Pass secrets as environment variables

Many applications that follow the popular 12-Factor App guidelines source their secrets from the environment and those secrets need to be managed too.

That’s where the run command comes in. The run command runs a program and passes environment variables to it defined with --envar or --template flags. Anything that goes after the double dashes -- is passed onto the command you want to run.

Run the following command to inject a secret into the HELLO environment variable and run the printenv process:

secrethub run --envar HELLO=your-username/start/hello-world -- printenv

As you can see, the printed output contains the injected environment variable HELLO=Hello World.

See the reference docs for the run command for more detailed examples.

A note on security

There are common security concerns surrounding storing secrets as environment variables:

  • Controlling and tracking which process has access to which environment variables requires explicit commands and is often overlooked. This can make environment variables available to processes should not have access to them.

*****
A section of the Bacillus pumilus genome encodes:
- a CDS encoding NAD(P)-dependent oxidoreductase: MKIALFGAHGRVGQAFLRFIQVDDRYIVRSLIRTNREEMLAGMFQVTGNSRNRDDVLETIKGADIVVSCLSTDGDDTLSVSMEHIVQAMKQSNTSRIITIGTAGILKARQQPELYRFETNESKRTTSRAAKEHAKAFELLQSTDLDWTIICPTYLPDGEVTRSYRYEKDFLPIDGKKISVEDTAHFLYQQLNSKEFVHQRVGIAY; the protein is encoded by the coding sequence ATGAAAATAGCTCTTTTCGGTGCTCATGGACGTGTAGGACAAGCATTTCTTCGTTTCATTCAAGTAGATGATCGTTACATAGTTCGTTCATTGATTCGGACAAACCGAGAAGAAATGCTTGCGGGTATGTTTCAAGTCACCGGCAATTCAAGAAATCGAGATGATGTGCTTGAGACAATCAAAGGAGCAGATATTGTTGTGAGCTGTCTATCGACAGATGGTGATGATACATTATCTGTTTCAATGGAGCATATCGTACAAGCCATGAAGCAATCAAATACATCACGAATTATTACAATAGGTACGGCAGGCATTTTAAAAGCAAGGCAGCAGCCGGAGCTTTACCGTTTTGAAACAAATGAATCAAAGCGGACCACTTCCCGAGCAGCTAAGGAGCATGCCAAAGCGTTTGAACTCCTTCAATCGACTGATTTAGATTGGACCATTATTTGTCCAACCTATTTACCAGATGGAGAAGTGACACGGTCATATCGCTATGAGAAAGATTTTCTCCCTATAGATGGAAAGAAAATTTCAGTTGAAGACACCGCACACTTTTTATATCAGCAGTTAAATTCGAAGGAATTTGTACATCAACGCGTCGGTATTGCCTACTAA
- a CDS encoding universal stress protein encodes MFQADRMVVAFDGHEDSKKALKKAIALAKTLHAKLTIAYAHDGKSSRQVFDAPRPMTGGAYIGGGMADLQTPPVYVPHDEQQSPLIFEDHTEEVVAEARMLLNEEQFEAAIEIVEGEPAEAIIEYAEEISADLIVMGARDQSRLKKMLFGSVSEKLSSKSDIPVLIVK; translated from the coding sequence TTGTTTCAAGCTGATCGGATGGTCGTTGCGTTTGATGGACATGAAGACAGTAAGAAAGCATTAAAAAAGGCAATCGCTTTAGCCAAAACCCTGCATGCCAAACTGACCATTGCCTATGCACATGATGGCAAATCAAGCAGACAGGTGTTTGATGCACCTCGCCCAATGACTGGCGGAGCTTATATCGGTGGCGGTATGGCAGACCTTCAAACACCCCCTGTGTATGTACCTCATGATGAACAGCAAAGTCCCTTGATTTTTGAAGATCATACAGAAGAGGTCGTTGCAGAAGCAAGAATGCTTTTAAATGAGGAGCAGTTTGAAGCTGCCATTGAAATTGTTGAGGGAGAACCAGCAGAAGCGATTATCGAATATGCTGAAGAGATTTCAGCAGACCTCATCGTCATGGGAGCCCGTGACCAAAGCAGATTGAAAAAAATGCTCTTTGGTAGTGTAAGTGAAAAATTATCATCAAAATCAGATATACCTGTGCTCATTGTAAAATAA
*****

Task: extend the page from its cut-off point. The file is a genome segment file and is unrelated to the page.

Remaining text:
• Many processes take the whole environment and print it or include it in error reporting, exposing any secrets stored in environment variables.

That’s why the run command explicitly limits which secrets are accessible to the child process. This also removes the need for setting shell wide secret environment variables.

You can read more on the pitfalls of exposing secrets as environment variables in this article by Michael Reinsch.

️️➡️ Next, let’s move on to monitoring how secrets are used and abused.